Wednesday, April 8, 2009
Crops/Food/Rice and Sauce (=plasas)
Mende man did not feel he had eaten until he had had his bowl of rice. Rice was the staple of all of Sierra Leone. Added to a well-cooked bowl of rice would be various sauces – including potato leaf, cassava leaf, and perhaps other greens. Mixed with the rice would be the orange colored palm oil. And then there was the pepper – and this took us some getting used to. The pepper gave the rice a taste but it took several months before I was able to tolerate it without burning the roof of my mouth. Sometime various meat would be added to any of these dishes. In those days there was meat sold but it was expensive. The Mende rice was very tasty – it was brown – large in individual kernel size – and chewy in consistency. It was much better that the white rice grown by the Chinese in their swamps as demonstration farms in the area, and much better tasting than the white rice that Peace Corps was introducing in the area. Most folks grew their own rice or bough large 50 lb bags in the rice market. Rice – for the most part in Sierra Leone was grown on the upland. The swamps were thought of as cold and damp – the Mende did not like to grow rice in the swamps. The method of farming – slash and burn – began at the ned of the dry season. Large areas would be cleared by hand by individual farmers, then these areas would be lit and burned – fires filling the night skies and smoke filling the air. The land would then be “scratched,” using hoes, and then seed would be broadcast over these area. Rains would come by April (there could be 200 inches of rain between May and October) and this was what allowed upland rice to be grown. By mid summer the farms would be bright almost iridescent green. As the rice kernels began to mature and turn brown a competition began with local birds. Little boys with their slings would be assigned to keep the birds out of the farms. With their slings (and with stones) they would scare the birds away and keep their crops from being stolen. Harvest would come early the year – and at that time rice was in abundance and market rice would be cheap. However as the year would progress and the years store of rice would get eaten the cycle of expensive rice in the market would begin again. Sometimes, with the upland rice, cotton would be planted for later use in making country cloth. Although cotton was grown – it was becoming scarce by those years – as people were relying more and more on materials made in Europe and imported. Upcountry cotton was planted by women, harvested by women, dyed by women, made into thread by women, and then handed over to the men who did the weaving. Other crops grown that I remember included groundnuts (we knew of them as peanuts), cassava – which was used as a sauce on the rice, the root or tuber was used to make something that I never acquired a taste for called “fu-fu.” There was potato leaf as well. Yams were also something that from time to time I saw. Some of the more global individual farmers (B.S. Massaquoi is one man who comes to mind) had coffee plantations in the area.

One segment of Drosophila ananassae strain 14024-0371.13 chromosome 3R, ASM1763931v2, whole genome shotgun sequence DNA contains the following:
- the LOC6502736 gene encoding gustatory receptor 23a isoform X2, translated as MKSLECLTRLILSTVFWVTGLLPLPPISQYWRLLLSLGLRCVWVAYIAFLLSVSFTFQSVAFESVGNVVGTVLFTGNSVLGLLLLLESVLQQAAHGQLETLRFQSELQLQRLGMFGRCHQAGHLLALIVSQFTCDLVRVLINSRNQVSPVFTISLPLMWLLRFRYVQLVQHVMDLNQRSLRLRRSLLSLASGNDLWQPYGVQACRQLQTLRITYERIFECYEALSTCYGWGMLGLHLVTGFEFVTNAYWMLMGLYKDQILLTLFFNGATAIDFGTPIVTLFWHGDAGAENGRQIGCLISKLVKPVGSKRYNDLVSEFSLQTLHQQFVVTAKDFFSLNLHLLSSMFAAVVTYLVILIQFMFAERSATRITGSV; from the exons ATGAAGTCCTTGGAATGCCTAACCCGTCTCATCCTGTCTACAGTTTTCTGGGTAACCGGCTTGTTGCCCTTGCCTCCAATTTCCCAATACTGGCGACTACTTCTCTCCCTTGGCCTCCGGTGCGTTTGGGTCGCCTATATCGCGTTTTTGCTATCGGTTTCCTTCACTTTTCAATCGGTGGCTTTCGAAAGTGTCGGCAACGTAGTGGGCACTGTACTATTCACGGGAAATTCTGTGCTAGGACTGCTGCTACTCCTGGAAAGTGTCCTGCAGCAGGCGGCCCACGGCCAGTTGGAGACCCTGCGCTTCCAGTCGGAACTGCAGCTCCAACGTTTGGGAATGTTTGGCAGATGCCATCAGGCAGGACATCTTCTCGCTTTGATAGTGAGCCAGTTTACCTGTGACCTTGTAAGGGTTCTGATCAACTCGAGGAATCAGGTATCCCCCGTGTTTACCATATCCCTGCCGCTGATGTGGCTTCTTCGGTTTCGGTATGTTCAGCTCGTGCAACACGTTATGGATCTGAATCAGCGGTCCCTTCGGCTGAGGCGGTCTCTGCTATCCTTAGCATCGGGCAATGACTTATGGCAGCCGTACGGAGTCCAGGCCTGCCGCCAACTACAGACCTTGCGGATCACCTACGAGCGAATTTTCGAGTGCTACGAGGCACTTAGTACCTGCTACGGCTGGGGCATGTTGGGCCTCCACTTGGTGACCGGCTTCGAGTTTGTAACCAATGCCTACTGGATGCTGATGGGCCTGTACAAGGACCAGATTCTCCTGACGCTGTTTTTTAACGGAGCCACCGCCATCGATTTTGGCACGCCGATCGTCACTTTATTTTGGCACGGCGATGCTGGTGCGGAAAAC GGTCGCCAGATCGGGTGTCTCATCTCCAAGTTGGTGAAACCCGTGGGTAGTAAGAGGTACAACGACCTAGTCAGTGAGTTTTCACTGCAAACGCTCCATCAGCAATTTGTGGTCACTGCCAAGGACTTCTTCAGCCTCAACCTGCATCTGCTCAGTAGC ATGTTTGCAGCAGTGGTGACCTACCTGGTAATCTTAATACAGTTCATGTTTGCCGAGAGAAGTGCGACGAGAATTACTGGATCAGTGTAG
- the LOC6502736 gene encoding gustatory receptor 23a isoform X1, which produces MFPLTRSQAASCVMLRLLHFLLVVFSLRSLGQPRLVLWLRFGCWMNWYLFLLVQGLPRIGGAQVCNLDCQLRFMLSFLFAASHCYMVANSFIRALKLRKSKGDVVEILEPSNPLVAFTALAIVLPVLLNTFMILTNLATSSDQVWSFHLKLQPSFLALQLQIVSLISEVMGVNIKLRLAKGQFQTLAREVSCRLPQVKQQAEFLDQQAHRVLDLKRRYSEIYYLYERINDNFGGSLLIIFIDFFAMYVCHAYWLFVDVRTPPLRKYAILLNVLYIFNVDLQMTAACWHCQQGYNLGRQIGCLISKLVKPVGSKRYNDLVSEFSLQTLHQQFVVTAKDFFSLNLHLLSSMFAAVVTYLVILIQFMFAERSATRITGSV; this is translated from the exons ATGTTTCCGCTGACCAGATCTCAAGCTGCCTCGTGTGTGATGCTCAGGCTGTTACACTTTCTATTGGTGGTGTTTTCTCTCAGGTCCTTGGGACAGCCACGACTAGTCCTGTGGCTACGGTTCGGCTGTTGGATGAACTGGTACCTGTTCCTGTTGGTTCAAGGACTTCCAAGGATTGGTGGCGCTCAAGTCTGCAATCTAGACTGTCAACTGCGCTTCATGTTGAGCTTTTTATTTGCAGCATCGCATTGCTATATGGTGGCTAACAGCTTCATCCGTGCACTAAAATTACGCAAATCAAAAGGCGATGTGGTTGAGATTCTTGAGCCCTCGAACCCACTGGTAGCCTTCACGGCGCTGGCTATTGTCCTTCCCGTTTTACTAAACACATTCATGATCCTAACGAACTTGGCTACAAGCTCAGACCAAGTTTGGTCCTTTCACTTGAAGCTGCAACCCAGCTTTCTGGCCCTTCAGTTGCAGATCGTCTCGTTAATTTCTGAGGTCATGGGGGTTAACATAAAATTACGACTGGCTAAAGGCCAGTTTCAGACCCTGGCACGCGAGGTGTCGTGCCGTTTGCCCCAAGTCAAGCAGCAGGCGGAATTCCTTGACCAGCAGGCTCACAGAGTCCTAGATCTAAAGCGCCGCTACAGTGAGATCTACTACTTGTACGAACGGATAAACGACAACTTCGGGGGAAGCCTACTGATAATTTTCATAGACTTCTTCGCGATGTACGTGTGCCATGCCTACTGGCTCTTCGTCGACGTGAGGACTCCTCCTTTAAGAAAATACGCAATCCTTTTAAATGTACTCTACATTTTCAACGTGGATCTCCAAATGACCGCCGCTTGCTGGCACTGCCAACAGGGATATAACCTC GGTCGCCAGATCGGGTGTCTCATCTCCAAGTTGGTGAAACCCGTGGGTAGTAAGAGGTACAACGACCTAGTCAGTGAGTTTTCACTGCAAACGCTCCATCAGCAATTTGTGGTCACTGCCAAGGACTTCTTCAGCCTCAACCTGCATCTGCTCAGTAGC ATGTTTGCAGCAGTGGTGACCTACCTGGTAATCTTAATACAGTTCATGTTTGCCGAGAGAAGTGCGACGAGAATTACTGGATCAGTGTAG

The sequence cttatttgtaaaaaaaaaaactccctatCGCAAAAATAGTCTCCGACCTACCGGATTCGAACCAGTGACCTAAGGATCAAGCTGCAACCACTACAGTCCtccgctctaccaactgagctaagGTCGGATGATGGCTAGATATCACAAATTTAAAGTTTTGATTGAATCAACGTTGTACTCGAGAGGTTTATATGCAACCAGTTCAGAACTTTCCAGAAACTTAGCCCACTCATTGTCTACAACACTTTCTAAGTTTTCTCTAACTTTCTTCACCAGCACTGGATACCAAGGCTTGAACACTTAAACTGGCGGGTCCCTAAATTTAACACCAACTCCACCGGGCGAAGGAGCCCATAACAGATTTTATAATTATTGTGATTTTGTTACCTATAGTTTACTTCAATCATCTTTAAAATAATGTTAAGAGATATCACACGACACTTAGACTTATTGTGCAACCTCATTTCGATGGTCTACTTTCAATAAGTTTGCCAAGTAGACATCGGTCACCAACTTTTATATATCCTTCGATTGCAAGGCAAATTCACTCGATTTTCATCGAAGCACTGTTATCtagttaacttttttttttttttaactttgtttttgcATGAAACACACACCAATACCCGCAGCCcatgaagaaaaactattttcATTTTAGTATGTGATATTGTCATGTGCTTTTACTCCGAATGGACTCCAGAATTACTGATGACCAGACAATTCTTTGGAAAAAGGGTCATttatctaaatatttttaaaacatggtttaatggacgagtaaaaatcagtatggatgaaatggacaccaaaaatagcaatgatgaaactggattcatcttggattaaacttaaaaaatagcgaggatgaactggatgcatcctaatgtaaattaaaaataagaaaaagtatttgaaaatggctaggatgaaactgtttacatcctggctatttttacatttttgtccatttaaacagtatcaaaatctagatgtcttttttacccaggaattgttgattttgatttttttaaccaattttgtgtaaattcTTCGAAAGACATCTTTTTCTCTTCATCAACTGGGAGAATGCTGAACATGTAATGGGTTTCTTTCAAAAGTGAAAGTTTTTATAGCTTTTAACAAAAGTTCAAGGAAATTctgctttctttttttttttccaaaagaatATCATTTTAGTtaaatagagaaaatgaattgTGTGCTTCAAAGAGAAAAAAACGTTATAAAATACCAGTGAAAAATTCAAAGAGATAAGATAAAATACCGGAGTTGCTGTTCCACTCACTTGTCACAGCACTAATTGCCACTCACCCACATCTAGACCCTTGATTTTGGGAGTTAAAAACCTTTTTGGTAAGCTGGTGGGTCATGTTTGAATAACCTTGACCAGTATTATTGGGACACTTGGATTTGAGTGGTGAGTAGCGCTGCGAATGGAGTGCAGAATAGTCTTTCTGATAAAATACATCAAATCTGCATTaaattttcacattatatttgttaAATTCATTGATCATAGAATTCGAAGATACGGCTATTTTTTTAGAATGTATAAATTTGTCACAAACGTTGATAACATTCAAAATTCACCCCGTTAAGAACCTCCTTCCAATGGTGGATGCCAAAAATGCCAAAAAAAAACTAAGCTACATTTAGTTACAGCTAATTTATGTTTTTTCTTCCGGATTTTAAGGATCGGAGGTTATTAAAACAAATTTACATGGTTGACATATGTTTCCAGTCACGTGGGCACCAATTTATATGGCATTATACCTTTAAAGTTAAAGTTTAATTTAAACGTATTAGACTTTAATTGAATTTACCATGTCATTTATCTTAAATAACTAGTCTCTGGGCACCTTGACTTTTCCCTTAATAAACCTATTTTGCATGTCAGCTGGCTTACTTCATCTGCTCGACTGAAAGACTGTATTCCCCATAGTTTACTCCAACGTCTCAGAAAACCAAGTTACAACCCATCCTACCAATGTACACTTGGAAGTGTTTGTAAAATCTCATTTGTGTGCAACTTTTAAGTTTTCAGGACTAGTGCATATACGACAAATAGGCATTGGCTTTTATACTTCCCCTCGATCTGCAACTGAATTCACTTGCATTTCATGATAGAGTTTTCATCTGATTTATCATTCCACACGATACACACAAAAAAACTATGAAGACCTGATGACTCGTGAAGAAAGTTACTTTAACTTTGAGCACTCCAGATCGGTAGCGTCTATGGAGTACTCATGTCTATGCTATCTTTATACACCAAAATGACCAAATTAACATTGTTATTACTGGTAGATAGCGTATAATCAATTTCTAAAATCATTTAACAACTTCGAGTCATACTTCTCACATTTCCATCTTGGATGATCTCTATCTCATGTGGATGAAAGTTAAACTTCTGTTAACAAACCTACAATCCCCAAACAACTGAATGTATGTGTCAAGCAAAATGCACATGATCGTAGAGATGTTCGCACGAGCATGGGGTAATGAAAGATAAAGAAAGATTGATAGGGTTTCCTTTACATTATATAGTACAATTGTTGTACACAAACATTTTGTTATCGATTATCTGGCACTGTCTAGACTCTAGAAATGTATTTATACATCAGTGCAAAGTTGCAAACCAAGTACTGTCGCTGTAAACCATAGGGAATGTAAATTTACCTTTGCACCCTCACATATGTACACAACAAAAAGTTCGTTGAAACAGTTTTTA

Posted by sl 68-70 at 2:17 PM